Those documents included maps with blue circles around Kfar Sa’ad and three other villages that also border Gaza: Alumim, Nahal Oz and Kraf Aza, where dozens of Israeli civilians, including babies and children, were murdered or kidnapped and taken back to Gaza. 

An Israeli government official said the IDF was analyzing “a family” of documents recovered from the bodies of attackers that showed a systematic targeting of civilians, flying in the face of Hamas public statements.

“They are constantly lying all the time,” an IDF source told NBC News.

The “abduction manual” is organized into eight sections and appears to prepare Hamas fighters to hold hostages inside Israel, perhaps for days. The first section of the document is labeled “Gathering” and includes instructions on how to take hostages.  

The second section is titled “Isolation and control within the area and around it.” It appears to instruct attackers how to maintain control of hostages, fend off anyone trying to help them and prevent captives from escaping. The first directive in this section is: “Kill anyone that may pose a threat or cause distraction or disturbance.”

Other tactics include creating “chaos” with firearms and grenades, and subduing hostages with sedatives. The third section of the manual is labeled “Safety/Security” and includes the directive to “take ID,” “separate and isolate (women and babies/men,)” and “kill the problematic and those who pose a threat.”

The first page of a Hamas "abduction manual" found on the bodies of Hamas fighters killed by Israeli forces, according to the IDF.
The first page of a Hamas "abduction manual" found on the bodies of Hamas fighters killed by Israeli forces, according to the IDF.IDF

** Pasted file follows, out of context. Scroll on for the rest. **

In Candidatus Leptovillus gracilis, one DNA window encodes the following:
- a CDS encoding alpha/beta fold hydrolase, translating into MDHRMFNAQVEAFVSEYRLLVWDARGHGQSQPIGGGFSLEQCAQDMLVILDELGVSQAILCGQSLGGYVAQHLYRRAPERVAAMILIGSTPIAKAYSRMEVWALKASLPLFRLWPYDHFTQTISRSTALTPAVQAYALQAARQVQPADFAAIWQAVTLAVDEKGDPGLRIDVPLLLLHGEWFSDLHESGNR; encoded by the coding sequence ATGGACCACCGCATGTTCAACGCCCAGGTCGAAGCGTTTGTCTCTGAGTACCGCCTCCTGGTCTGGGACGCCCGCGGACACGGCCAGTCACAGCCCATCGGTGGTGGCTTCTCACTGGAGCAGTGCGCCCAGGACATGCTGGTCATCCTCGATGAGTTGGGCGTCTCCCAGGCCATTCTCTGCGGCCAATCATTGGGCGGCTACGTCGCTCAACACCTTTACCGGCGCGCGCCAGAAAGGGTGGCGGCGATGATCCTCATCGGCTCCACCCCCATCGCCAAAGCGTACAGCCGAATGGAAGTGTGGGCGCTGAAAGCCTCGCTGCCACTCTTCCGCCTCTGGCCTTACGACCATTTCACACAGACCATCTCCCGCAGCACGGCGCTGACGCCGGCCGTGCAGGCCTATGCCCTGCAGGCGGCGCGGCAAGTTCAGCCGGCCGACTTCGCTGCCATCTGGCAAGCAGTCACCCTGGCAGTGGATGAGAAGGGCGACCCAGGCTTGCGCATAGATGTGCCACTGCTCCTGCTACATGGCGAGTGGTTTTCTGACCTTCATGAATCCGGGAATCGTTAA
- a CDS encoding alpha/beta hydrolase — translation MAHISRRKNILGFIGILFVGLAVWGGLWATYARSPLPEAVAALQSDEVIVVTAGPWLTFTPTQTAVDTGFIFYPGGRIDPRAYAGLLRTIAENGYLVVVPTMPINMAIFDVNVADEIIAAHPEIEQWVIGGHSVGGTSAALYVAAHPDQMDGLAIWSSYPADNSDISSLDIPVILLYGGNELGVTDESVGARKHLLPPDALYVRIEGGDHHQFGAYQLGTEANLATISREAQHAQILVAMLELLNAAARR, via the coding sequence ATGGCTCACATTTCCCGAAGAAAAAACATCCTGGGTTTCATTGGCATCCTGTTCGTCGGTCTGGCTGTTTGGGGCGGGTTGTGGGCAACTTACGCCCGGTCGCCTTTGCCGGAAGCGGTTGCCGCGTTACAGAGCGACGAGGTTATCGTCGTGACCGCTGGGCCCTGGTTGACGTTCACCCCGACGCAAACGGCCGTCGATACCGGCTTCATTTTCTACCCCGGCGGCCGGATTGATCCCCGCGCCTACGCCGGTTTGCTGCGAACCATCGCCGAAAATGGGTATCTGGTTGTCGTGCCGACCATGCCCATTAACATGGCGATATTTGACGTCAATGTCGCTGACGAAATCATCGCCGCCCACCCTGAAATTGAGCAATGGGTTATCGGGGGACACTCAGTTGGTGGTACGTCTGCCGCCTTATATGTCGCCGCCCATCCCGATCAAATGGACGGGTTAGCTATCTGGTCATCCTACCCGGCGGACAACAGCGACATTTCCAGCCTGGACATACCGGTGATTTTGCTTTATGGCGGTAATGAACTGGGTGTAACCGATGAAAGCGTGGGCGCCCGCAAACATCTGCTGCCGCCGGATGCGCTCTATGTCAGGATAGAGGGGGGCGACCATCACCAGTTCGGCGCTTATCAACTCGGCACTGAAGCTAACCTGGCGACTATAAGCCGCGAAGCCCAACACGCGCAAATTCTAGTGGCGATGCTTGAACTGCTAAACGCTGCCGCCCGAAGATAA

Eyewitnesses accounts and interviews with family members of the abducted show that Hamas kidnappers followed their orders. Some of the attackers on Oct. 7 livestreamed the abduction of hostages from Kibbutz Nahal Oz. 

NBC News interviewed Maayan Zin, the mother of two girls abducted with their father; his girlfriend, 50-year-old Dikla Eliaz; and Eliaz’s 17-year-old son. 

Zin obtained the livestream video of the abduction, in which the kidnappers hold Eliaz’s driver's license to the camera. Zin said Eliaz’s son was then used by Hamas to lure other neighbors out of their homes.

The fourth section of the manual, “Supplies,” suggests the Hamas appeared to be preparing for a lengthy siege: “Collect as much food and drinks as possible,” and “Do not use your own supplies to feed the hostages, except in emergency situations.”

The fifth section is titled “Camouflage and Hiding” and gives directives to conceal the mission of the kidnappers. “Do not declare the number of kidnappers and their weapons. ... Do not declare your connection with the outside world. … Do not state the number of wounded and dead (of the enemy.)”

The sixth section, “Communication,” instructs Hamas members to “Secure the video/audio live broadcast between groups and orders in the field.”  

The seventh section is called “Live Broadcast.” It directs Hamas members to “not waste the camera battery and storage, but use them as much as possible.” The eighth and final section anticipates communication with Israelis and is called “Negotiations.” 

“Do not engage in negotiations in the field if possible,” the manual states. “Only the most senior in the field will communicate with the enemy and they must remain in contact with their commanders throughout the incident… If communication is interrupted, try to discuss and convey what we came for.”